Tree of Story article

by Liz Withey

TWhartonEdmJournal

Raising three children takes commitment. Writing them a trilogy of fantasy books, well, that takes a father’s dedication to a whole new level.

But Thomas Wharton has no trouble, on the page and off, navigating beyond the bounds of the ordinary into the fantastic territory.

The Tree of Story, in stores Nov. 2, is the third and final volume in his YA fantasy series, The Perilous Realm, published by Doubleday Canada. With its release, the award-winning Edmonton author is breathing a well-earned sigh of relief.

“I didn’t realize it would take this many years to do this,” Wharton says. “It feels good to be done. It’s been a long road.”

It was way back in 2005 that Wharton had his first inklings of the dazzling, intense trilogy that centres on the adventures of Will Lightfoot and Rowen of Blue Hill in the land of Story. The Tree of Story is, without question, the darkest instalment. Wharton always knew the story would build to a huge war but didn’t think it was realistic to avoid violence and death. Still, he felt a sense of responsibility.

“One thing I don’t like is books that use gore as a means to grab the reader, in a really sensationalist way. I think it’s important we see the characters behaving in terrible ways because of the story they’re caught up in. But I didn’t want to drench everything in blood.”

A lifelong fan of J.R.R. Tolkien’s The Lord of the Rings, Wharton wanted to create something epic, but also of literary merit, for a young audience. He drew inspiration from the His Dark Materials, Philip Pullman’s trilogy. “I realized, this is a beautifully written book. Fantasy doesn’t have to rely on the same familiar tropes of language. That was an inspiration, in terms of trying to craft something that would stand as writing.”

Wharton isn’t afraid to use big words — scabbard, phalanx, manacles, obsidian, rebuke — and he doesn’t shy away from sophisticated concepts. It’s just the sort of writing he craved as a kid. “I liked being mystified, trying to figure out what the writer was saying,” he recalls. “I always wanted to feel like I was reading something I wasn’t supposed to, reading the books the librarian might say, ‘I don’t think you’re quite ready for that.’ That just means I want it all the more!”

The move to YA was an ambitious one for Wharton, and certainly not motivated by past failures. Icefields, Salamander and The Logogryph, his three adult novels, were all hits, earning him a slew of awards and getting him on shortlists for many major book prizes, including the prestigious IMPAC-Dublin Prize.

Readers should feel at home in this trilogy. The Weaving, which characters travel to through a magical raincabinet, is where all stories come from and return to, a tangible “realm within” that Wharton developed “as a metaphor for the imagination. I’m trying to create a physical version of that metal space. I wanted a representation of where stories come from.”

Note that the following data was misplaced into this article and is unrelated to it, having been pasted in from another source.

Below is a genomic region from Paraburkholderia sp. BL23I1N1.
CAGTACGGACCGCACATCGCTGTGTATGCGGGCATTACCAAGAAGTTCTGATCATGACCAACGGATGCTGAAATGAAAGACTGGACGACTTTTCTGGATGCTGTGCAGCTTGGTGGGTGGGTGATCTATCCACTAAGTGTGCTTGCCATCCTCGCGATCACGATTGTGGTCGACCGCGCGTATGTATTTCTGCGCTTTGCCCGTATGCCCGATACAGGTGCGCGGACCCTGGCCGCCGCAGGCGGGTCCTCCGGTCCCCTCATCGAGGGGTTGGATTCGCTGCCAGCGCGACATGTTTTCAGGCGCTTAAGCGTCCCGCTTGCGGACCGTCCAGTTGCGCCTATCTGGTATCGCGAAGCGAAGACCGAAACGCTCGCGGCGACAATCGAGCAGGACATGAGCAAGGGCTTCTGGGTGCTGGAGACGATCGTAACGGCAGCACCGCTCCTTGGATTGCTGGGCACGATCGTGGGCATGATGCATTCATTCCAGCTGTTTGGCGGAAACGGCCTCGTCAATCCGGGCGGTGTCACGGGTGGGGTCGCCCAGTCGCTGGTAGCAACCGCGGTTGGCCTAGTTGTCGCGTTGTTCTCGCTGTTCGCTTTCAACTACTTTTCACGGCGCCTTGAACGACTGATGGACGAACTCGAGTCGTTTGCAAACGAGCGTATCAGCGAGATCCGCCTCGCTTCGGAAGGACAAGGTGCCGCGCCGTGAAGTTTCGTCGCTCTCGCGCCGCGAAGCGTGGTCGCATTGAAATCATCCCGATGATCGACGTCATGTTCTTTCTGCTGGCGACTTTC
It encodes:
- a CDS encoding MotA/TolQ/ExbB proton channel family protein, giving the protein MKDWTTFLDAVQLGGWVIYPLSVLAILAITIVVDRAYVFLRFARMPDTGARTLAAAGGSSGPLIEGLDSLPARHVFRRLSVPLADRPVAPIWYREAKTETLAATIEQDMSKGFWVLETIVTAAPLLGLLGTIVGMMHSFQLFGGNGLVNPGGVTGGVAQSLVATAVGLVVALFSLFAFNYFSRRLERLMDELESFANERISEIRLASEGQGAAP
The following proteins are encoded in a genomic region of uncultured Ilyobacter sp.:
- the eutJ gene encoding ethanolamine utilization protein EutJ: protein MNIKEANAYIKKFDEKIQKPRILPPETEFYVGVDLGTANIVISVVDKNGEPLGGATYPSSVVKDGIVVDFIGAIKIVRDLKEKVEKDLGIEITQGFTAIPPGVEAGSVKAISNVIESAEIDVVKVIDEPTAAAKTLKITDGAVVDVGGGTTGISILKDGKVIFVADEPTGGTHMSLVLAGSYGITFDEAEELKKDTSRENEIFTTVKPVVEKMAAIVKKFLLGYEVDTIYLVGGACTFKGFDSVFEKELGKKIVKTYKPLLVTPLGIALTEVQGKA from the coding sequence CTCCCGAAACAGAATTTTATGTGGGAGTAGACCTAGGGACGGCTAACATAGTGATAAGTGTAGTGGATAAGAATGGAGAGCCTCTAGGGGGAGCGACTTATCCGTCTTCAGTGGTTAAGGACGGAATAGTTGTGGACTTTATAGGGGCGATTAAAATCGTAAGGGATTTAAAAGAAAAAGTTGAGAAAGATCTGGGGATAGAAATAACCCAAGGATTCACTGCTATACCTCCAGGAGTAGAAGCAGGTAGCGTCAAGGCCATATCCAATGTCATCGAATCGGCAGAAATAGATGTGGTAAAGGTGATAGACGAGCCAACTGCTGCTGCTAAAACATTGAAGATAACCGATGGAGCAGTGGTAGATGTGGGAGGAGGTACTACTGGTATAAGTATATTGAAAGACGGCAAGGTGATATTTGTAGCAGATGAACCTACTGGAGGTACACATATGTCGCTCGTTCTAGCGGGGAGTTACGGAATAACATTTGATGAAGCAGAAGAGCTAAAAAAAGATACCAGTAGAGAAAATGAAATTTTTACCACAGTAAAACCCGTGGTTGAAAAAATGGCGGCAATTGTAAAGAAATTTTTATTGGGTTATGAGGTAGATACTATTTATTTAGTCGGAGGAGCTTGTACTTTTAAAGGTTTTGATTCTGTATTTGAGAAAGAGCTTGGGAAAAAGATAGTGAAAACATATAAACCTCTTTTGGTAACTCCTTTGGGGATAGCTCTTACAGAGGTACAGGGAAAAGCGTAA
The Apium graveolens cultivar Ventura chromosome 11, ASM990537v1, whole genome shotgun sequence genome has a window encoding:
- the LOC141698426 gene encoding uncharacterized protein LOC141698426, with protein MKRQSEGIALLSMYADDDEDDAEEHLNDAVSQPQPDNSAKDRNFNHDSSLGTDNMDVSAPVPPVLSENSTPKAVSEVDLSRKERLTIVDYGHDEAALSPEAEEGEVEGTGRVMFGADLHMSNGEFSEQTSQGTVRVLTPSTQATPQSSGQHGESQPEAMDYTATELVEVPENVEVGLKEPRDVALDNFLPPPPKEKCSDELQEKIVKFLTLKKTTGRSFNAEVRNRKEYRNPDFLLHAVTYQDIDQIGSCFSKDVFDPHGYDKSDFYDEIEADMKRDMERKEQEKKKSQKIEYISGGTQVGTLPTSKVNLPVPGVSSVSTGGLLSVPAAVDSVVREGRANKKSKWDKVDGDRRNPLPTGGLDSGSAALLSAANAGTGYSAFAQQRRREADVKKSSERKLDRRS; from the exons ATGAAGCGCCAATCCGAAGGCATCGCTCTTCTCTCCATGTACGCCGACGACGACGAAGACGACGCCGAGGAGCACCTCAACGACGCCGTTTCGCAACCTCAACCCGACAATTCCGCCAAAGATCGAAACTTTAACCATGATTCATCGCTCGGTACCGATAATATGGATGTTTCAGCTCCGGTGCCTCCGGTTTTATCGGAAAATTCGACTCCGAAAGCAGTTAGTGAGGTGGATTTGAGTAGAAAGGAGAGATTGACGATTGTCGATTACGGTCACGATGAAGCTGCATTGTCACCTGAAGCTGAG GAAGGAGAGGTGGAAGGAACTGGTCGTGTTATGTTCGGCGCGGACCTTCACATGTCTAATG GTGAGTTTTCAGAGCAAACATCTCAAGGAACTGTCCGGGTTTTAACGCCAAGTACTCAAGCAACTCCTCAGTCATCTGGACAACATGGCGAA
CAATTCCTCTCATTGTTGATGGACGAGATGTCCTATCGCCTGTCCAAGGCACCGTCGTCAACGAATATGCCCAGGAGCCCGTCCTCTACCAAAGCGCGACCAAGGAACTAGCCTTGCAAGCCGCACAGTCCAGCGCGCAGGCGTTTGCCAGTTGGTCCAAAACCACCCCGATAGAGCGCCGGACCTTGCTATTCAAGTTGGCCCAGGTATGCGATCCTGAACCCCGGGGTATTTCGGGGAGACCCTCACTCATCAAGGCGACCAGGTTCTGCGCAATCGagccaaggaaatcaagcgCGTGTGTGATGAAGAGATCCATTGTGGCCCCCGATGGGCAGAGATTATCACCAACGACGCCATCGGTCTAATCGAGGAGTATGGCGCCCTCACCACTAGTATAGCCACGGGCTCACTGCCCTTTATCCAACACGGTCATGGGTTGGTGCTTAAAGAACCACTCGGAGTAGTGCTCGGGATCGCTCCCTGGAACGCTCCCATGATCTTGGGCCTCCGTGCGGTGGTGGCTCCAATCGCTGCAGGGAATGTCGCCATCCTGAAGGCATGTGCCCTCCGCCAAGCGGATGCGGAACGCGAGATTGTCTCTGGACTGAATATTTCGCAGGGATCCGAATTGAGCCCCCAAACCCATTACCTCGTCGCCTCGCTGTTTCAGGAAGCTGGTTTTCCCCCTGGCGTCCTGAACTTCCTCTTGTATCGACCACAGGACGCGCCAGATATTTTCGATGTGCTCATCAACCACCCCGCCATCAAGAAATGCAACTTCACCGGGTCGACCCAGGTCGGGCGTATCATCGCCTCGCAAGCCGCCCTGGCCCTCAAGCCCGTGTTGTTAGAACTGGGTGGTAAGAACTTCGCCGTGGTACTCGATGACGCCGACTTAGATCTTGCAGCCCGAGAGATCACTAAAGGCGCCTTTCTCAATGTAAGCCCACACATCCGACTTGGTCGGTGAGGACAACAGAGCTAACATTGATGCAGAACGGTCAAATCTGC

The Three Little Pigs break bad as the nasty, bumbling Marrowbone Brothers, and the Big Bad Wolf has been freed from his typecast villain role, instead playing Shade, Will’s loyal talking companion. “It’s imagining, what else could he be?” Wharton says of the wolf. Loremaster Nicholas Pendrake, a toymaker, is not dissimilar to other grandfatherly figures like Gandalf, Dumbledore and even Santa Claus.

But there’s plenty of invention, too, as is clear from the glossary and character list included in the trilogy’s final volume. Such reference material is welcome, given the impressive number of terms Wharton has created: werefire, gaal, the Untold, fetches, harrowers, mordog, knotpaths, wisps.

Dreaming, inventing, storytelling is in this author’s blood. His father, Tom Sr., was always telling him tales as a kid (some inventions, some truthful accounts from the farm); Wharton credits him as the force behind the trilogy. And his grandfather, also Tom, contributed (uncredited) a 1940s Alberta folklore collection centring on a fictional storytelling spirit, Johnny Chinook.

Wharton’s two older kids (ages 21 and 17) have yet to read the trilogy but that doesn’t faze the author. “My daughter said, ‘It’s because YOU wrote it, Dad, and I wouldn’t be able to read it like a real book, I’d just keep thinking it was written by Dad.’ I know they’ll get around to reading them someday.”

He’s honest about his motivations, too.

“I say that I started writing for the kids, but like any other book I’ve written, I’m the one I’m really writing it for. I want to please myself. That’s where the satisfaction comes from.”

Writing The Perilous Realm, Wharton got time to really think about stories: the ones he loved as a child, and the ones that define us as human beings, “stories about who we are and where we come from, who we can be and can’t be. I began to see, more and more, how we live in stories all the time. I’d catch myself thinking, why do I think it has to be this way or that way?

“The realization Rowen comes to is kind of the realization I came to by writing this, about finding a way to step outside the story you’re in, and seeing it as a story. It’s not the only story, it’s just one way.”

ewithey@edmontonjournal.com

© Copyright (c) The Edmonton Journal
 

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